To his horror, he found himself staring at the witch instead of Rapunzel, who was nowhere to be found.
In anger, Dame Gothel cut short Rapunzel's braided hair and cast her out into the wilderness to fend for herself.
One day, a prince rode through the forest and heard Rapunzel singing from the tower.
An influence on Grimm's Rapunzel was Petrosinella or Parsley, written by Giambattista Basile in his collection of fairy tales in 1634, Lo cunto de li cunti (The Story of Stories), or "Pentamerone."
When she told him in anger that he would never see Rapunzel again, he leapt from the tower in despair and was blinded by the thorns below.
When Rapunzel reached her twelfth year, the enchantress shut her away into a tower in the middle of the woods, with neither stairs nor door, and only one room and one window.
Together they planned a means of escape, wherein he would come each night (thus avoiding the enchantress who visited her by day), and bring her silk, which Rapunzel would gradually weave into a ladder.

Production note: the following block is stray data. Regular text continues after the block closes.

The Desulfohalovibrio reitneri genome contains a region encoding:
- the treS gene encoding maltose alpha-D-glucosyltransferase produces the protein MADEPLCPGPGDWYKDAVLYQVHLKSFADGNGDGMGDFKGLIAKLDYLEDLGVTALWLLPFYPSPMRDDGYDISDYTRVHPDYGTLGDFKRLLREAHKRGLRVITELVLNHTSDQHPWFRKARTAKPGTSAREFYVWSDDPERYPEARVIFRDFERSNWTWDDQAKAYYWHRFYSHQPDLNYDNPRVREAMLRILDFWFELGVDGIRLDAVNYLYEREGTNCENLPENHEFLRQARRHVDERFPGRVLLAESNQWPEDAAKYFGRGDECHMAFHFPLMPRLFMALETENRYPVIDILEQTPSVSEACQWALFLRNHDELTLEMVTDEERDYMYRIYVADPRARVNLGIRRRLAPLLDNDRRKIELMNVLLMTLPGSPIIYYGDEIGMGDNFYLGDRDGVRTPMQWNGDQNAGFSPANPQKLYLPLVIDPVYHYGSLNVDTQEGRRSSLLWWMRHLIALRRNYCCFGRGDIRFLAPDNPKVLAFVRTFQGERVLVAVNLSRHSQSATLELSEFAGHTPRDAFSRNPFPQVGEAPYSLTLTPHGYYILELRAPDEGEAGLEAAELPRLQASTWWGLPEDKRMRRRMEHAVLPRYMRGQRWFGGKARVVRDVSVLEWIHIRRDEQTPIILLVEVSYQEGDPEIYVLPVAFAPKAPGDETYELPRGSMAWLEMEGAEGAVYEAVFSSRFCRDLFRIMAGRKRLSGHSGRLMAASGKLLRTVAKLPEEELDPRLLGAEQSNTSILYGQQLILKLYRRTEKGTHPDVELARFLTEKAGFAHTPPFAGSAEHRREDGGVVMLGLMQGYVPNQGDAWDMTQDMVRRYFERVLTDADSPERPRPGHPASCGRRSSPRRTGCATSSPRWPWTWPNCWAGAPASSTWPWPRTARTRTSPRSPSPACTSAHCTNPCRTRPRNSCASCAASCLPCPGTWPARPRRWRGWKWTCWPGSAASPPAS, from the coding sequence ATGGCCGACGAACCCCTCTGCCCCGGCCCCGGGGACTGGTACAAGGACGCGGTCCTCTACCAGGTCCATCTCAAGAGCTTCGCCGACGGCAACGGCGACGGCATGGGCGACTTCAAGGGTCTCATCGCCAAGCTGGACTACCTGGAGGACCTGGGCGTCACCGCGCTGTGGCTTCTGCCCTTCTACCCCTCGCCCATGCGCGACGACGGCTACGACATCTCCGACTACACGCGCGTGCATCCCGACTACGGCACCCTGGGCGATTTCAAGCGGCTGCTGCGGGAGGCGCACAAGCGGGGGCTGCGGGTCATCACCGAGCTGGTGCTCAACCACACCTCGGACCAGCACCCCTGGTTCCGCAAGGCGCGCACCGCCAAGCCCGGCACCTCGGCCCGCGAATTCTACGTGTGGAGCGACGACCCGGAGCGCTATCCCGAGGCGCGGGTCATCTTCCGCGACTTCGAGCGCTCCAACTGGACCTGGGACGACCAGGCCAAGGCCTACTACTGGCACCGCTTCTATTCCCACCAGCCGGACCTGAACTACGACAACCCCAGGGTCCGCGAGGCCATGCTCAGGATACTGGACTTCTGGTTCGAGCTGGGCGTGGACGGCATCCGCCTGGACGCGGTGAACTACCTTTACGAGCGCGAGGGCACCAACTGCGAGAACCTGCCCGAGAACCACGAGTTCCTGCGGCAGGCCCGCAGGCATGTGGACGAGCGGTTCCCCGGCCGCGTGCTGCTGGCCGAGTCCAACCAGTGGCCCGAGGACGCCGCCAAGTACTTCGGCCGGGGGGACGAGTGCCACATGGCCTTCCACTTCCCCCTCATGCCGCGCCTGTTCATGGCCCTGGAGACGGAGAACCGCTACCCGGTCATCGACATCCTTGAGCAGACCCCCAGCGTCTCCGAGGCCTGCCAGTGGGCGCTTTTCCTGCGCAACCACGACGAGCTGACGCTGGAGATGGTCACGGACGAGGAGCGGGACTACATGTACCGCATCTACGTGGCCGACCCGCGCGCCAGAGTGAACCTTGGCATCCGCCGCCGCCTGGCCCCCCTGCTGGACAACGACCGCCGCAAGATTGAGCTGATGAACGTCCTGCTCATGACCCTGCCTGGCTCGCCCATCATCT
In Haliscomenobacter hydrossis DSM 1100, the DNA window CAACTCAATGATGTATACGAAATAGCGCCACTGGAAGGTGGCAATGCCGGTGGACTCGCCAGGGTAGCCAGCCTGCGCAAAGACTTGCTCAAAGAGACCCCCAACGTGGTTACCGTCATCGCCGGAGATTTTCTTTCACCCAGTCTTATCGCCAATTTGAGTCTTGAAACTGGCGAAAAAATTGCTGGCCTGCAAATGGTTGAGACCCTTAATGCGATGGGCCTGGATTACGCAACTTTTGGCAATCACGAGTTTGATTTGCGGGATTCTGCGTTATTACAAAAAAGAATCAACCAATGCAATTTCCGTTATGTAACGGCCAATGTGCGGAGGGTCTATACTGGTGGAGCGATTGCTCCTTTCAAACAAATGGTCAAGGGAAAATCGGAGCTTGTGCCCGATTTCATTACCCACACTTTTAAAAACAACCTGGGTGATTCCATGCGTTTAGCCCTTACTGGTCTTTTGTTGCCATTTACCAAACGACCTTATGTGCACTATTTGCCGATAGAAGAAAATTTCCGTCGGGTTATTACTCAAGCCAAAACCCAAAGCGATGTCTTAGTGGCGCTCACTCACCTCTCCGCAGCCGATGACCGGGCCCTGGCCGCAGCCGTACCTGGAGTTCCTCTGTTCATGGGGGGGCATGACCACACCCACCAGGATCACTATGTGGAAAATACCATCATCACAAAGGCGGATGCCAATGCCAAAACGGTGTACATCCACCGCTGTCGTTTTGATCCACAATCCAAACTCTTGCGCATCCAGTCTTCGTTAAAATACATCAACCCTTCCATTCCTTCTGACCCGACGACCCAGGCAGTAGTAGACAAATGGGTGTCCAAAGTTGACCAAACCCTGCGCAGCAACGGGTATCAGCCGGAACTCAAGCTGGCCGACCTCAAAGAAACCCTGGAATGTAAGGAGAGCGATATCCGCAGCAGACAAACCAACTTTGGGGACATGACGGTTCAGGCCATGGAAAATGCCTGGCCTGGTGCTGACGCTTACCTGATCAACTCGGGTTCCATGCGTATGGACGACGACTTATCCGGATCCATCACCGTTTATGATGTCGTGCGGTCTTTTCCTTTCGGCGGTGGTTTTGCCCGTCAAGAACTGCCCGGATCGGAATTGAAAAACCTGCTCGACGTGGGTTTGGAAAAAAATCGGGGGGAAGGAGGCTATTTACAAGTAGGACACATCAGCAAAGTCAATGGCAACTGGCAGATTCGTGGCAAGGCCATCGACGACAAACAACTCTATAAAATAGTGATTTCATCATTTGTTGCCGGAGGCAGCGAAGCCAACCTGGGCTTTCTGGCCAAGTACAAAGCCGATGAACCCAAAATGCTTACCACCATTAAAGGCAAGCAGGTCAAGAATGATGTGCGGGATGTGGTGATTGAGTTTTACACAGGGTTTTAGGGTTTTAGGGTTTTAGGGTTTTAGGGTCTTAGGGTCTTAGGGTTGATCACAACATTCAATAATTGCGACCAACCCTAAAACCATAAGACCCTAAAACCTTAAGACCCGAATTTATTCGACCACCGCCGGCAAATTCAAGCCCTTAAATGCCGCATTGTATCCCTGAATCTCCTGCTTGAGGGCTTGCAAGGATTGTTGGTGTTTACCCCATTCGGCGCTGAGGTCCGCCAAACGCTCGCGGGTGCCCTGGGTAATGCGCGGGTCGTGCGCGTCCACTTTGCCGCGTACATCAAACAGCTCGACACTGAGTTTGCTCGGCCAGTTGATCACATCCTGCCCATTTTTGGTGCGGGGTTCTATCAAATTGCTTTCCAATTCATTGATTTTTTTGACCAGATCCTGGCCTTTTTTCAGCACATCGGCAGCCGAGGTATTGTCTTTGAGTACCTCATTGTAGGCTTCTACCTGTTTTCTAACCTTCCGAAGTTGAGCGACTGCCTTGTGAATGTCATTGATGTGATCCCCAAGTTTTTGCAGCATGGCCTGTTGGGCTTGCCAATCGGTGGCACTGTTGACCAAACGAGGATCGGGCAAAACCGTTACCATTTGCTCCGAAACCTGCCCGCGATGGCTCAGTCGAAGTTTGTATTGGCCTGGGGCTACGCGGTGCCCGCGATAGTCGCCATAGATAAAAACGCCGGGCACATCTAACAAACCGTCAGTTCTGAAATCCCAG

One day, while Rapunzel sang as she fetched water, the prince heard Rapunzel's voice again, and they were reunited.
When a girl was born, the enchantress took her and raised her as a ward, naming her Rapunzel.
Like many of Grimm's Fairy Tales, Rapunzel is a permanent part of Western culture and has been the subject of books, films, television programs and virtually every form of media.
When Dame Gothel was gone, he bade Rapunzel let her hair down.
Before the plan came to fruition, however, Rapunzel foolishly gave the prince away.